WINNER »

2020

Yalitza Ferreras

fiction

Yalitza Ferreras is a Dominican American writer who lives in San Francisco. Her stories have appeared in Kenyon Review, Bellevue Literary Review, The Southern Review, Aster(ix) Journal, and The Colorado Review among other publications. Her story “The Letician Age” was selected for inclusion in the 2016 Best American Short Stories. She received her B.A. from Mills College and her M.F.A. from the University of Michigan. Ferreras has also received fellowships from Djerassi Residents Artists, Yaddo, Voices of Our Nations, and Tin House Writing Workshop. She also held the 2014-15 Steinbeck Fellowship from San Jose State University. 


Her nominator writes, “What I love about Ferreras’s singular voice is the way it catches the reader by surprise. You read her and immediately understand she can write beautifully, with rigor and insight, but then like an undercurrent, she snatches the reader by their feet with the story’s emotional power. The stories are intimate and fueled with her passion for strong women in challenging situations who must and will survive.” In 2011 Ferreras was struck by a car and suffered a traumatic brain injury. She has spent the ensuing years working toward recovery and pursuing her writing. She is currently working on a novel, The Four Roses, about the ambitious Altagracia, a poor young woman who emigrates from the Dominican Republic to Spain in the early 1990s and seeks to make art amidst her struggle for survival.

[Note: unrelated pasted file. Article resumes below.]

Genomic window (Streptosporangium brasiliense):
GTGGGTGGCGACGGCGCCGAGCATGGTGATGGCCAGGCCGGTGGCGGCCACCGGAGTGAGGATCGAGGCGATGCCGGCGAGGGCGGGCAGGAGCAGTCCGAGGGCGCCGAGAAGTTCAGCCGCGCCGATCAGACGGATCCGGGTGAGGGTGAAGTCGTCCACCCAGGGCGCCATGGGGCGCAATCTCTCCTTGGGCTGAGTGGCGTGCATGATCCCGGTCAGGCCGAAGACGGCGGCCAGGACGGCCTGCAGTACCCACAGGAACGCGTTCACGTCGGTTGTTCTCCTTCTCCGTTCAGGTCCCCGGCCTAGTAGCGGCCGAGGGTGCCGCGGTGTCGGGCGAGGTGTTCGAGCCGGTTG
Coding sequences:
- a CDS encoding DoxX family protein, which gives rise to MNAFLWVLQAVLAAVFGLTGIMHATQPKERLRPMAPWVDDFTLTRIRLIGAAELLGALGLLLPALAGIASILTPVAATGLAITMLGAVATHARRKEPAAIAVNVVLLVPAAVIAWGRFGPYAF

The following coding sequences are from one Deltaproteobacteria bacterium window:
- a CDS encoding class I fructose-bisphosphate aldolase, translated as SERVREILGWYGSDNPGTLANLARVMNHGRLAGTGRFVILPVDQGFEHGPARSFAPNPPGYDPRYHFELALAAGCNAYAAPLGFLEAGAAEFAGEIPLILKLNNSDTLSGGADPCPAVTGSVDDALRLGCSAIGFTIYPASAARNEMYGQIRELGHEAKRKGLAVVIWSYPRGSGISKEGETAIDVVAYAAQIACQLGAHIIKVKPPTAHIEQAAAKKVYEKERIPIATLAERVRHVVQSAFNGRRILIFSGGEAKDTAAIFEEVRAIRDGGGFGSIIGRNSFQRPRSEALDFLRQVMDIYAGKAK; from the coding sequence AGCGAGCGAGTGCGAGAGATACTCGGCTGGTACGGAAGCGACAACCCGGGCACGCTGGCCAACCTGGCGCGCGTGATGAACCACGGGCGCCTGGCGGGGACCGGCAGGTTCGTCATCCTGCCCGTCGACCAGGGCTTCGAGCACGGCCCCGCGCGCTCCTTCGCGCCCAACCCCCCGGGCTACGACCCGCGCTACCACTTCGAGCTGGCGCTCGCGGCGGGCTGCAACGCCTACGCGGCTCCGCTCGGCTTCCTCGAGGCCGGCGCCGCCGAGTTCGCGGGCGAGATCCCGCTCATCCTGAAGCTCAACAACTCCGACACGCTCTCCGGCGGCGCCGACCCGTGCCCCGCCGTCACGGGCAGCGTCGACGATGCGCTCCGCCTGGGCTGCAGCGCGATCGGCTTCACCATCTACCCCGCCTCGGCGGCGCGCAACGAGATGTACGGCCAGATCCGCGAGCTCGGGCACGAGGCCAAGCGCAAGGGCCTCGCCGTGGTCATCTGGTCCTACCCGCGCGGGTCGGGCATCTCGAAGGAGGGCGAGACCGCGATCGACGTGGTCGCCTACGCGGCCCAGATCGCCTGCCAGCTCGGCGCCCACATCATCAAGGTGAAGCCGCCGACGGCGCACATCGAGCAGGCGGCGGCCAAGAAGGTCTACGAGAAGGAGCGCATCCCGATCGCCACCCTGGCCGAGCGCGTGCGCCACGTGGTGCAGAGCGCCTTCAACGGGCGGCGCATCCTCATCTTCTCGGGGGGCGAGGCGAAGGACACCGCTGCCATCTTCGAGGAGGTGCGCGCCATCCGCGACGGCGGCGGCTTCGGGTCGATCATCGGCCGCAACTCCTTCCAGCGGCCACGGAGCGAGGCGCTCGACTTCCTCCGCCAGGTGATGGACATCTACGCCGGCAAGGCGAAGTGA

Ferreras will use the support from her Writer’s Award to rent a dedicated writing space and take time off from her design work in order to focus her attention on completing her novel. She says, “I am grateful for the progress I have made, for the support of my writing mentors, and the generosity of my writing community. The question I pose at the heart of my novel is one I have struggled to answer for myself—how does someone who is in the act of survival make art?”

Excerpt from “After the Flood,” The Southern Review, Spring 2020.


“She looked down at the baby, a miniature of his father, whom she’d only been with one stolen night in an unfinished house he’d been hired to protect from thieves. Now she had a version of him forever and that was all she had.”

The Rona Jaffe Foundation  //  Supporting Emerging Women Writers since 1995

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